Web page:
Bein Inn Hotel, Glenfarg, Glenfarg PH2 9PY, Scotland. Find the best deal, compare prices and read what other travelers have to say at TripAdvisor.
Castle in Perthshire was a symbol of feudal times and is well
worth seeing. It sits about three miles from Glenfarg, not far
from the Fair City of Perth. From its elevated position it commands
an excellent view over the Eden valley and the Lomonds. It used
to belong to the Murrays, who figure so largely in history, then
became the property of the Earl of Mansfield, the lineal descendant
of that ancient house, and is now managed by Historic Scotland.
At one time it must have been a splendid baronial pile, as well
as a place of considerable strength and importance. Even yet it
is in a fair state of preservation. There is no date on the building,
but there are the remains of several coats of arms, almost wholly
obliterated, on different parts of it, from which the date may
be gathered. Above the door which opens into the principal building
from the courtyard is a shield, on which two coats of arms are
emblazoned. They are very indistinct, but they appear to be those
of Margaret Barclay and her husband, Sir Andrew Murray. And if
this be the case, the building must have been erected in the reign
of James IV., about the end of the fifteenth century. It is first
mentioned on a document dated 1507.
On the first floor above is the great hall, measuring 31
feet by 18 feet. Over the staircase tower there is a
peculiar watch-turret, from which a large tract of the surrounding
country is visible. It will he noticed that some buildings of
a more recent date, 1567, have been added to the castle. The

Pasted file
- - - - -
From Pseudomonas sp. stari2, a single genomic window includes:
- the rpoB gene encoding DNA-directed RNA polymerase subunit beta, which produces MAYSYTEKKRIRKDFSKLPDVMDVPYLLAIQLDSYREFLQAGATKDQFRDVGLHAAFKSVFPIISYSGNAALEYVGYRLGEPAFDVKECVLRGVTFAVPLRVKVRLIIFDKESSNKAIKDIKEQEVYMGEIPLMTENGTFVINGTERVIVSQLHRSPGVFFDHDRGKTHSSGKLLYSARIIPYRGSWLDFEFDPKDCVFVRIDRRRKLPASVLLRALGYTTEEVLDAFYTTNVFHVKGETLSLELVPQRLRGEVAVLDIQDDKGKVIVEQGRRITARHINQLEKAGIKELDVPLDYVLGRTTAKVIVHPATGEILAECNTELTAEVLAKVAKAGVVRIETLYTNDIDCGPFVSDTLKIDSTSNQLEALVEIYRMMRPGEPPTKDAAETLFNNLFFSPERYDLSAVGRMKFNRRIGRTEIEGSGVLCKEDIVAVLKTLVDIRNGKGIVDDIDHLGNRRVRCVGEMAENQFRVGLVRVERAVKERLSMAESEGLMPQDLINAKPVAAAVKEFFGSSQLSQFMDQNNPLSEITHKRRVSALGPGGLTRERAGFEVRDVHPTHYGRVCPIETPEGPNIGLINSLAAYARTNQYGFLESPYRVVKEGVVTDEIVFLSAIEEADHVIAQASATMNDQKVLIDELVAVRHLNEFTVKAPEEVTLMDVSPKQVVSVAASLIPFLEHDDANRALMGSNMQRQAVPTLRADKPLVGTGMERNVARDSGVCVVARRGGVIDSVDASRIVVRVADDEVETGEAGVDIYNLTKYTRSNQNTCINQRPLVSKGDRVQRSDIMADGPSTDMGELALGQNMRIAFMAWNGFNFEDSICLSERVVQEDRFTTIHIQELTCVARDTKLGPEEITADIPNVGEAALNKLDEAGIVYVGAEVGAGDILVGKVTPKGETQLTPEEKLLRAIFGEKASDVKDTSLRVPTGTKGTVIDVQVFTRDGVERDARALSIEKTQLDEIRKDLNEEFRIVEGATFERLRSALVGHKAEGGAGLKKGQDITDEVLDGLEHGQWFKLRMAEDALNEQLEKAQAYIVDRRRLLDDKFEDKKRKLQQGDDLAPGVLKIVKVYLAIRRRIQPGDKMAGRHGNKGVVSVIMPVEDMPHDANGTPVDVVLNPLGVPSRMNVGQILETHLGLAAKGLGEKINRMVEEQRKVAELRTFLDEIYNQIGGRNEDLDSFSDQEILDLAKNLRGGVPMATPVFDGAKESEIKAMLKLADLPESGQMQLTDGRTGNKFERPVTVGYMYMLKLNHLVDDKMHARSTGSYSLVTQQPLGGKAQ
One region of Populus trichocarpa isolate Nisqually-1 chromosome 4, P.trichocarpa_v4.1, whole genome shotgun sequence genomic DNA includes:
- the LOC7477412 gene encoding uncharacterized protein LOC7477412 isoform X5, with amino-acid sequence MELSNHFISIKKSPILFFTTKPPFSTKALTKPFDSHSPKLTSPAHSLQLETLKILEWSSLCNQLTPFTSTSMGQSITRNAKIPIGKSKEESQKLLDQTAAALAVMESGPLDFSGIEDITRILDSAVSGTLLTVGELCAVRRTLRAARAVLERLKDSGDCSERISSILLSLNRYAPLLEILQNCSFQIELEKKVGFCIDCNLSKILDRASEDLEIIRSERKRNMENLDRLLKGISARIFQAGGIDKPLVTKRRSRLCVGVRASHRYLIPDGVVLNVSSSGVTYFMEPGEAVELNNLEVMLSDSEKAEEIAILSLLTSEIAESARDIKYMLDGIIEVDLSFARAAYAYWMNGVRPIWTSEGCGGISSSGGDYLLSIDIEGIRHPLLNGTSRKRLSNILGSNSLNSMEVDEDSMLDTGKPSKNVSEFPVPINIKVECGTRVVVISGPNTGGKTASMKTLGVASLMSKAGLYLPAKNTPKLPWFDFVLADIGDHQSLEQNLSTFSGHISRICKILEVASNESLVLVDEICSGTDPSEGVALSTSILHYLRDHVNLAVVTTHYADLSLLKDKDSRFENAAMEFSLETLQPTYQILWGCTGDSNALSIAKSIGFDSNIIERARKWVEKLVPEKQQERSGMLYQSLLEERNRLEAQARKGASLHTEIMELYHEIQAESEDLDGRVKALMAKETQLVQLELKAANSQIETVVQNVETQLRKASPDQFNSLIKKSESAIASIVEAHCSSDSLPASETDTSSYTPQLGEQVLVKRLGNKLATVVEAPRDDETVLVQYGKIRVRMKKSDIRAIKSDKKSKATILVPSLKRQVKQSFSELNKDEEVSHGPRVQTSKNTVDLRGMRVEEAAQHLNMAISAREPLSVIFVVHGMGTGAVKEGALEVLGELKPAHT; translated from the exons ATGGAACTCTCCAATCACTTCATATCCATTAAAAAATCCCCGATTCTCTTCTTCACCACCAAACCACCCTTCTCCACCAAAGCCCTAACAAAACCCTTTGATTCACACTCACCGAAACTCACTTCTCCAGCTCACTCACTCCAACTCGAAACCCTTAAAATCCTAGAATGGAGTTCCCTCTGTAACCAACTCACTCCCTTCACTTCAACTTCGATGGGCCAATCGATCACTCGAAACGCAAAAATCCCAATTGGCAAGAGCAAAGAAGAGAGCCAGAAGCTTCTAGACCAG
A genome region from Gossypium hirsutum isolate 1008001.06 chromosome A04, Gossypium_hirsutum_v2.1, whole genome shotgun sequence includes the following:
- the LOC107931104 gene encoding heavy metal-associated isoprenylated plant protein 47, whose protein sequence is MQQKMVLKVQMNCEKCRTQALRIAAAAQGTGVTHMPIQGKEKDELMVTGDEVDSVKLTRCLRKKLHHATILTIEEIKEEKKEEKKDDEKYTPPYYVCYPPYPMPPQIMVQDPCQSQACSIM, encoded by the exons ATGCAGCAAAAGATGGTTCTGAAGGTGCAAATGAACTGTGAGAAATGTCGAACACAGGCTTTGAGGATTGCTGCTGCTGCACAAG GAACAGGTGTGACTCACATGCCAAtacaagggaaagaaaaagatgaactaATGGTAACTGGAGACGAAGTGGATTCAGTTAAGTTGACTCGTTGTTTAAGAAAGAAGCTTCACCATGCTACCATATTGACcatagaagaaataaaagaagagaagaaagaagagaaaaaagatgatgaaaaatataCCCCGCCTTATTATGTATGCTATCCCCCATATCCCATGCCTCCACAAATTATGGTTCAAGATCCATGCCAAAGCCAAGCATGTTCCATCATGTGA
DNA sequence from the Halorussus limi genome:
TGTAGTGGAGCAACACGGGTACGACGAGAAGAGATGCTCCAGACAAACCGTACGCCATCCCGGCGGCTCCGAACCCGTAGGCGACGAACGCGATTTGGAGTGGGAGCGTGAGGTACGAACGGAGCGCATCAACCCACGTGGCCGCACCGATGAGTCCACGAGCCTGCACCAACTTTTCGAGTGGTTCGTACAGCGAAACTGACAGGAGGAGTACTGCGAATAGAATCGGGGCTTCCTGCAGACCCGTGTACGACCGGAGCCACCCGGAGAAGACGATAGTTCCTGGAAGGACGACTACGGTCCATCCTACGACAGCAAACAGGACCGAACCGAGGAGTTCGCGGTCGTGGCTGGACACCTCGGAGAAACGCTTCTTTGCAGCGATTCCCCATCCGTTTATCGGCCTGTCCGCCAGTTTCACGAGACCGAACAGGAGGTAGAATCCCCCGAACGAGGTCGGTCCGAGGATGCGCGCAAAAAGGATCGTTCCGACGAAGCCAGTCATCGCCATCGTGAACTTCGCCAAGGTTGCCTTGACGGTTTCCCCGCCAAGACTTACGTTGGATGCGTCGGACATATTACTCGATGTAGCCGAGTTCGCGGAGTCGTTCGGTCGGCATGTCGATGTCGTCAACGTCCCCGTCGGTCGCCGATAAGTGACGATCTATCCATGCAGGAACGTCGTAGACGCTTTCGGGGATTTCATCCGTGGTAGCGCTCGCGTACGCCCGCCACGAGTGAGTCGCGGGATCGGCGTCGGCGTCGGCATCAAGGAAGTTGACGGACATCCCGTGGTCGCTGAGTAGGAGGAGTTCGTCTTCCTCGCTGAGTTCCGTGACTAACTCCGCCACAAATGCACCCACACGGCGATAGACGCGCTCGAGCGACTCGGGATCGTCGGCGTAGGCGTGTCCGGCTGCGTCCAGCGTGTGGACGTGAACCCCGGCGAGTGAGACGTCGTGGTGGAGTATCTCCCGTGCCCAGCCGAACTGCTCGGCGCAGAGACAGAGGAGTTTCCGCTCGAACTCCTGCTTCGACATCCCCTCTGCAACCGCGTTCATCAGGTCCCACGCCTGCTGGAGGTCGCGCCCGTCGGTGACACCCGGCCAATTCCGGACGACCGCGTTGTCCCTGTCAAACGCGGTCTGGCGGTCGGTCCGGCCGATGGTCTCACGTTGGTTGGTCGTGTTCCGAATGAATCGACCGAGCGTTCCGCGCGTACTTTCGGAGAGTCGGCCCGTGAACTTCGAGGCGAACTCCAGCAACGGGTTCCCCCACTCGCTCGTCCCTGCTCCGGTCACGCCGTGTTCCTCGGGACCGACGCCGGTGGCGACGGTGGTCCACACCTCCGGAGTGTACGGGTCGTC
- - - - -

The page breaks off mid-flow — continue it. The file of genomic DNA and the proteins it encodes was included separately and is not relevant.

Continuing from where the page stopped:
name " Balvaird " is Celtic, signifying " The town of the Bard."
This means that long before the castle was erected the spot
was the residence of the old Druidical Bard, the poet laureate
of his tribe. Here, on this identical eminence, when writing
was unknown, the Bard sang of the deeds of the neighbouring
heroes, their prowess in battle, their loves, and their romances.
Here he helped to mould the Celtic language and to develop the
Ochils poet wrote a beautiful idyll about this old baronial
is to-day the real laird,
was, in ages long ago,
ancient castle's, 'clept Balvaird,
neither know, nor care to know.
lately--Fortune will'd it so--
pair of lovers, newly pair'd,
up Glenfarg they chanced to go,
chance to that old castle fared.
sweet the summer eve was air'd
pink wild-roses, all a-blow,
larches, long and waving-hair'd,
many a ridgy terraced row
Farg sang humbly far below;
lark the heaven of heavens dared,--
drew them, and they chanced to go
that old castle of Ba'vaird.
lady, nestling closer, shared
cloak that round them twain did go,
thus the castle's frown they dared,
scaled the battlement--when lo!
flashed the moon with magic glow,
on the instant they were laird
lady, living long age,
their strong castle of Ba'vaird !"
between Gateside and Bridge of Earn within Perth and Kinross,
the L-shaped tower house of Balvaird Castle sits atop an exposed
ridge, overlooking Glen Farg. The Murrays of Balvaird were the
forebears of the family which eventually acquired the titles
of Lord Balvaird, Viscount Stormont and Earl of Mansfield. The
castle underwent extensive alterations and additions in 1567
were made when the courtyard buildings were significantly added
to. The Murray family left this castle in favour of Scone in
1685 and although it served as accommodation for farm workers,
the sophisticated buildings had fallen into disrepair by 1845.
Acquired by Historic Scotland in 1974, it has been restored
to its former glory.
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